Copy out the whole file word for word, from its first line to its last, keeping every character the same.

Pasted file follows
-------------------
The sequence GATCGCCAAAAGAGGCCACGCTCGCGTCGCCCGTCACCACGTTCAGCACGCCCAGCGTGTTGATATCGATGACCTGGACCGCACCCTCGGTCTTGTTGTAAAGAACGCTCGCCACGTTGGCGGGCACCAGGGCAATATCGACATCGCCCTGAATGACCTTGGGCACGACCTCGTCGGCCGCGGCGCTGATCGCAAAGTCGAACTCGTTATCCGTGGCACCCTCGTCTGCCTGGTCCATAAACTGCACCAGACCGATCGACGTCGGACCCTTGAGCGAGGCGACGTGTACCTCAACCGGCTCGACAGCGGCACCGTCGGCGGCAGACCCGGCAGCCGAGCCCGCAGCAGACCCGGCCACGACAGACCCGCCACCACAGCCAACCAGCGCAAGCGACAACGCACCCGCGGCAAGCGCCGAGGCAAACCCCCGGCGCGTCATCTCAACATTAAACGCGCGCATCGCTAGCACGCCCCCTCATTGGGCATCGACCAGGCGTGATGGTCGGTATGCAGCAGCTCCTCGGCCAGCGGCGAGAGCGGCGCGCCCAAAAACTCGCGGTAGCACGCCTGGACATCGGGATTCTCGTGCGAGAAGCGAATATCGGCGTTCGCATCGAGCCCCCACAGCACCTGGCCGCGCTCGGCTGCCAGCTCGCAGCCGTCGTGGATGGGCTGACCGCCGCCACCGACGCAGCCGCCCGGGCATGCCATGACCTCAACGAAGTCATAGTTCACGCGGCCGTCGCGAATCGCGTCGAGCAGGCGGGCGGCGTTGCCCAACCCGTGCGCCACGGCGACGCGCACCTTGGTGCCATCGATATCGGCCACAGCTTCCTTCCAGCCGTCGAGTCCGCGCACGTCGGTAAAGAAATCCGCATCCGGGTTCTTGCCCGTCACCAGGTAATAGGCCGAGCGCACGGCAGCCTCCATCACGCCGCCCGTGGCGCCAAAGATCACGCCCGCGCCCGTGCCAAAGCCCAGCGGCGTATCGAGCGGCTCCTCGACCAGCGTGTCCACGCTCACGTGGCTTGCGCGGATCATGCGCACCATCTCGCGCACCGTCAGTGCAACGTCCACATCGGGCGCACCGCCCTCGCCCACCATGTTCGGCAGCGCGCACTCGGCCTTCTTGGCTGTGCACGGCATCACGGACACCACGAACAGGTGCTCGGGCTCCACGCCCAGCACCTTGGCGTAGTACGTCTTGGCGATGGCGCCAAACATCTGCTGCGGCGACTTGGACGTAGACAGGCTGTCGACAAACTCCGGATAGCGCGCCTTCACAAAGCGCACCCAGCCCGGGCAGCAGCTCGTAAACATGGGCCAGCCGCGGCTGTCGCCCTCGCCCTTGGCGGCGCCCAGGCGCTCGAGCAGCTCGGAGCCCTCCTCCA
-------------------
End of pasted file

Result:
The sequence GATCGCCAAAAGAGGCCACGCTCGCGTCGCCCGTCACCACGTTCAGCACGCCCAGCGTGTTGATATCGATGACCTGGACCGCACCCTCGGTCTTGTTGTAAAGAACGCTCGCCACGTTGGCGGGCACCAGGGCAATATCGACATCGCCCTGAATGACCTTGGGCACGACCTCGTCGGCCGCGGCGCTGATCGCAAAGTCGAACTCGTTATCCGTGGCACCCTCGTCTGCCTGGTCCATAAACTGCACCAGACCGATCGACGTCGGACCCTTGAGCGAGGCGACGTGTACCTCAACCGGCTCGACAGCGGCACCGTCGGCGGCAGACCCGGCAGCCGAGCCCGCAGCAGACCCGGCCACGACAGACCCGCCACCACAGCCAACCAGCGCAAGCGACAACGCACCCGCGGCAAGCGCCGAGGCAAACCCCCGGCGCGTCATCTCAACATTAAACGCGCGCATCGCTAGCACGCCCCCTCATTGGGCATCGACCAGGCGTGATGGTCGGTATGCAGCAGCTCCTCGGCCAGCGGCGAGAGCGGCGCGCCCAAAAACTCGCGGTAGCACGCCTGGACATCGGGATTCTCGTGCGAGAAGCGAATATCGGCGTTCGCATCGAGCCCCCACAGCACCTGGCCGCGCTCGGCTGCCAGCTCGCAGCCGTCGTGGATGGGCTGACCGCCGCCACCGACGCAGCCGCCCGGGCATGCCATGACCTCAACGAAGTCATAGTTCACGCGGCCGTCGCGAATCGCGTCGAGCAGGCGGGCGGCGTTGCCCAACCCGTGCGCCACGGCGACGCGCACCTTGGTGCCATCGATATCGGCCACAGCTTCCTTCCAGCCGTCGAGTCCGCGCACGTCGGTAAAGAAATCCGCATCCGGGTTCTTGCCCGTCACCAGGTAATAGGCCGAGCGCACGGCAGCCTCCATCACGCCGCCCGTGGCGCCAAAGATCACGCCCGCGCCCGTGCCAAAGCCCAGCGGCGTATCGAGCGGCTCCTCGACCAGCGTGTCCACGCTCACGTGGCTTGCGCGGATCATGCGCACCATCTCGCGCACCGTCAGTGCAACGTCCACATCGGGCGCACCGCCCTCGCCCACCATGTTCGGCAGCGCGCACTCGGCCTTCTTGGCTGTGCACGGCATCACGGACACCACGAACAGGTGCTCGGGCTCCACGCCCAGCACCTTGGCGTAGTACGTCTTGGCGATGGCGCCAAACATCTGCTGCGGCGACTTGGACGTAGACAGGCTGTCGACAAACTCCGGATAGCGCGCCTTCACAAAGCGCACCCAGCCCGGGCAGCAGCTCGTAAACATGGGCCAGCCGCGGCTGTCGCCCTCGCCCTTGGCGGCGCCCAGGCGCTCGAGCAGCTCGGAGCCCTCCTCCA